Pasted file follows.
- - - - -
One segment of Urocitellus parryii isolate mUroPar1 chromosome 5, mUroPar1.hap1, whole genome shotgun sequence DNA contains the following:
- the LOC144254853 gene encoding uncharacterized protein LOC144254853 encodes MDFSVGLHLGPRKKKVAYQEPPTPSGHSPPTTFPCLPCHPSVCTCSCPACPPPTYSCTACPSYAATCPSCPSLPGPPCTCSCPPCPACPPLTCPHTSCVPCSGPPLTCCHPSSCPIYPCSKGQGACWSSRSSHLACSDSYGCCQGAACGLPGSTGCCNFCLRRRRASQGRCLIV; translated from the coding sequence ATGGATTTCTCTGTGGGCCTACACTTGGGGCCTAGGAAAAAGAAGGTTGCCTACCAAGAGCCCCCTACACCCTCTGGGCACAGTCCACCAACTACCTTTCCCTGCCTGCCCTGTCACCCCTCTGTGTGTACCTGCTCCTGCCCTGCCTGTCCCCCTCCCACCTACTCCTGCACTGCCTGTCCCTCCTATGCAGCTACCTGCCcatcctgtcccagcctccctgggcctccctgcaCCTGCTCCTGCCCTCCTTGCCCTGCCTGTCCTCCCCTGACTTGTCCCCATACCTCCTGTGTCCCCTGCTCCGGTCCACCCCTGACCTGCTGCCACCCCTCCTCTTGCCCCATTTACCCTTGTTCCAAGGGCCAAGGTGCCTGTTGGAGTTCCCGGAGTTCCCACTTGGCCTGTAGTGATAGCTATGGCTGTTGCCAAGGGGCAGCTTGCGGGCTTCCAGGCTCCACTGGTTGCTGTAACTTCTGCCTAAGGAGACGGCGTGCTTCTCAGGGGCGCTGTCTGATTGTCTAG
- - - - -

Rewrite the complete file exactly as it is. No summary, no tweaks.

One segment of Urocitellus parryii isolate mUroPar1 chromosome 5, mUroPar1.hap1, whole genome shotgun sequence DNA contains the following:
- the LOC144254853 gene encoding uncharacterized protein LOC144254853 encodes MDFSVGLHLGPRKKKVAYQEPPTPSGHSPPTTFPCLPCHPSVCTCSCPACPPPTYSCTACPSYAATCPSCPSLPGPPCTCSCPPCPACPPLTCPHTSCVPCSGPPLTCCHPSSCPIYPCSKGQGACWSSRSSHLACSDSYGCCQGAACGLPGSTGCCNFCLRRRRASQGRCLIV; translated from the coding sequence ATGGATTTCTCTGTGGGCCTACACTTGGGGCCTAGGAAAAAGAAGGTTGCCTACCAAGAGCCCCCTACACCCTCTGGGCACAGTCCACCAACTACCTTTCCCTGCCTGCCCTGTCACCCCTCTGTGTGTACCTGCTCCTGCCCTGCCTGTCCCCCTCCCACCTACTCCTGCACTGCCTGTCCCTCCTATGCAGCTACCTGCCcatcctgtcccagcctccctgggcctccctgcaCCTGCTCCTGCCCTCCTTGCCCTGCCTGTCCTCCCCTGACTTGTCCCCATACCTCCTGTGTCCCCTGCTCCGGTCCACCCCTGACCTGCTGCCACCCCTCCTCTTGCCCCATTTACCCTTGTTCCAAGGGCCAAGGTGCCTGTTGGAGTTCCCGGAGTTCCCACTTGGCCTGTAGTGATAGCTATGGCTGTTGCCAAGGGGCAGCTTGCGGGCTTCCAGGCTCCACTGGTTGCTGTAACTTCTGCCTAAGGAGACGGCGTGCTTCTCAGGGGCGCTGTCTGATTGTCTAG